Geography and natural resources
Geographically, the Czech Republic lies on the border of two mountain ranges. The western and central parts of CR consist of the Czech Highlands, the eastern part of the territory is formed by the range of the Western Carpathians. The largest Czech mountains are the Krkonoše (the Giant Mountains, where the highest mountain in the Czech Republic is Sněžka - 1603 m above sea level), the Bohemia Forest, Jeseníky and Beskydy.
There are three European watersheds going through the Czech Republic. The water from the Czech Republic is drained into the North Sea, Black Sea and Baltic Sea. The longest Czech river is the Vltava (433 km), which has its source in the Bohemian Forest. The mightiest Czech river is the Elbe (370 km) and its source is in the Giant Mountains. The other important rivers are the Morava (246 km), Thaya (306 km), Odra (135 km) or Opava (131 km).
The territory has few lakes. There are glacial lakes in the Bohemian Forest, the largest of which is the Black Lake. The largest artificial body of water is the Lipno Dam (4870 ha) on the river Vltava. The biggest concentration of lakes is in South Bohemia near the town Třeboň. The largest of them is called Rosenberg (489 ha).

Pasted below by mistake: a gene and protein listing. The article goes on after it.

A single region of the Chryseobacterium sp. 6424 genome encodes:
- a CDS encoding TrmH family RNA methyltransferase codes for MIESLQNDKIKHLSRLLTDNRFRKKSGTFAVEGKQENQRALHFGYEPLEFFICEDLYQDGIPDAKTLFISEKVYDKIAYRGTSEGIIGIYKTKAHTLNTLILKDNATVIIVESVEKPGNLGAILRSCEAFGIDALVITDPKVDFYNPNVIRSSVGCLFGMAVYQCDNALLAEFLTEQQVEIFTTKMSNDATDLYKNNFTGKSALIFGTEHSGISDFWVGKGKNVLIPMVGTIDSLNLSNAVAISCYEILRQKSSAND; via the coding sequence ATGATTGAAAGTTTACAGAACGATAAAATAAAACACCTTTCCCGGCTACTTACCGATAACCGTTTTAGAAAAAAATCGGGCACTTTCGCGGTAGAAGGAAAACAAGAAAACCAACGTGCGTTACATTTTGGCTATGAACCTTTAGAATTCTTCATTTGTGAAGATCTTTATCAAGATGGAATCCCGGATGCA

There are a lot of hot and cold mineral springs in the Czech Republic. They are used both for therapeutic and healing treatments in spa areas (eg. Karlovy Vary (Carlsbad), Mariánské Lázně, Františkovy Lázně, Poděbrady, Hodonín, Luhačovice) and for bottled mineral water (Magnesia, Mattoni, Bílinská kyselka, Hanácká kyselka, Šaratice, Vincentka, Poděbradka, etc.).
The Czech Republic is also a country with a great wealth of karstic phenomena and cave complexes, which can be found primarily in the Moravian and Bohemian Karst. Other interesting formations include the so-called mountain towns (the largest is Adržpašsko-Teplice Rocks in East Bohemia, then there is the well-known Pravčická gate in the National Park Czech Switzerland - the biggest sandstone bridge in Europe).
There are four national parks in the Czech Republic (the Giant Mountains, The Bohemian Forest, Podyjí and Czech Switzerland) and a number of protected landscape areas (eg. Beskydy, White Carpathians, Czech Central Range) and natural reserves.
The climate is temperate in the Czech Republic, transitional between continental and oceanic type and it is relatively rich in precipitation (rain, snow). A typical feature is the changing of four seasons. Just like in the whole moderate northern zone, there is a cold winter at the beginning of a year in the Czech Republic (winter officially begins on December 21). Spring comes after that (from March 21), followed by a warm summer (from June 21) and a chilly autumn (from September 23).